Side bone is a common problem however many horse owners are unaware their horse has it. It is a condition where the foot cartilage tissue ossifies and causes bony protrusions in the foot to develop. There are several causes of this condition such as improper shoeing or trauma to the foot which results in poor movement. The good news is that the prognosis for sidebone is generally good provided it is managed correctly and it is important that horse owners are aware of this condition and know what signs to look for. Here is our guide to sidebone in horses.
What is Sidebone?
Around the horse’s pastern, above the coronary band, there is the lateral cartilage. This is firm yet flexible tissue that helps support the hoof wall and helps to cushion the heel when it is bearing weight. Sidebone occurs when this cartilage starts to turn to bone- becoming hard and inflexible.
What are the causes of sidebone?
It is most commonly, but not exclusively, seen in the heavier built horse, and is caused by concussion to the feet – hard ground in the summer or trotting on the road. Another cause may be improper trimming or shoeing of the hoof. This repetitive motion injury over time can cause cartilage damage and lead to side bone.
Sidebone is more likely to affect the forelimbs as opposed to the hindlimbs and can affect both sides of the feet.
Which horses are affected by side bone?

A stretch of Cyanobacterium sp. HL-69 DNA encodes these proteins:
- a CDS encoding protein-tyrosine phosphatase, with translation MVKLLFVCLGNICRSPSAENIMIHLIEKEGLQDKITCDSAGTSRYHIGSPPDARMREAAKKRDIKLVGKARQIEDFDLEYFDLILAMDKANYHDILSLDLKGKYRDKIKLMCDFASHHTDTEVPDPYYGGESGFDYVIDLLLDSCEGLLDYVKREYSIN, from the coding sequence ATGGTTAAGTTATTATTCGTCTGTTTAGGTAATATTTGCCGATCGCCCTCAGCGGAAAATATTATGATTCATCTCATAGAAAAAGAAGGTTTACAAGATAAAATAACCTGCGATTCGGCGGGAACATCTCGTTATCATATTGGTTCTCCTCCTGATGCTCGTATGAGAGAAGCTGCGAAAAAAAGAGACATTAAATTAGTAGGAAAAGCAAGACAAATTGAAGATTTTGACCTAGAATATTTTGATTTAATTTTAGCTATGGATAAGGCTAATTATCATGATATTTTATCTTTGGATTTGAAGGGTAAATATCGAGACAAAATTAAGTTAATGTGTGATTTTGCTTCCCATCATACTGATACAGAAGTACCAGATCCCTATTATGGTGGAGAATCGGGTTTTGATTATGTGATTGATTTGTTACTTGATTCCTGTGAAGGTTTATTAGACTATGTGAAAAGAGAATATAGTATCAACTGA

Whilst Sidebone can occur in all horses there are some which are more likely to develop the condition including:
How is sidebone diagnosed?
Sidebone will be diagnosed by vets on X-ray, sometimes when investigating another problem. Whilst the sidebone is developing the forelimb stride will shorten. If lameness does occur, it is often seen when working on a circle as opposed to a straight line. Once the sidebone has formed it is not so painful for the horse, but it is important to realise that the normal function of the foot has changed, and that supportive shoeing/trimming and work management is essential.
Can side bone be prevented?
The best form of prevention for side bone is to ensure correct shoeing and trimming of the hoof to ensure that movement is maximised. With the heavier breeds which are being used for all round riding – schooling, hacking and jumping – be aware of the ground conditions and if the ground is hard, it may be an idea in the short term to change your work plans.
What is the treatment for sidebone?
Rest is the key when it comes to treatment as it provides time for the inflammation to be reduced. This process can take months and during this time anti-inflammatories will often be administered during the recovery period.
Whilst sidebone rarely causes noticeable lameness, the horse will be sore during the inflammatory phase and performance will be affected.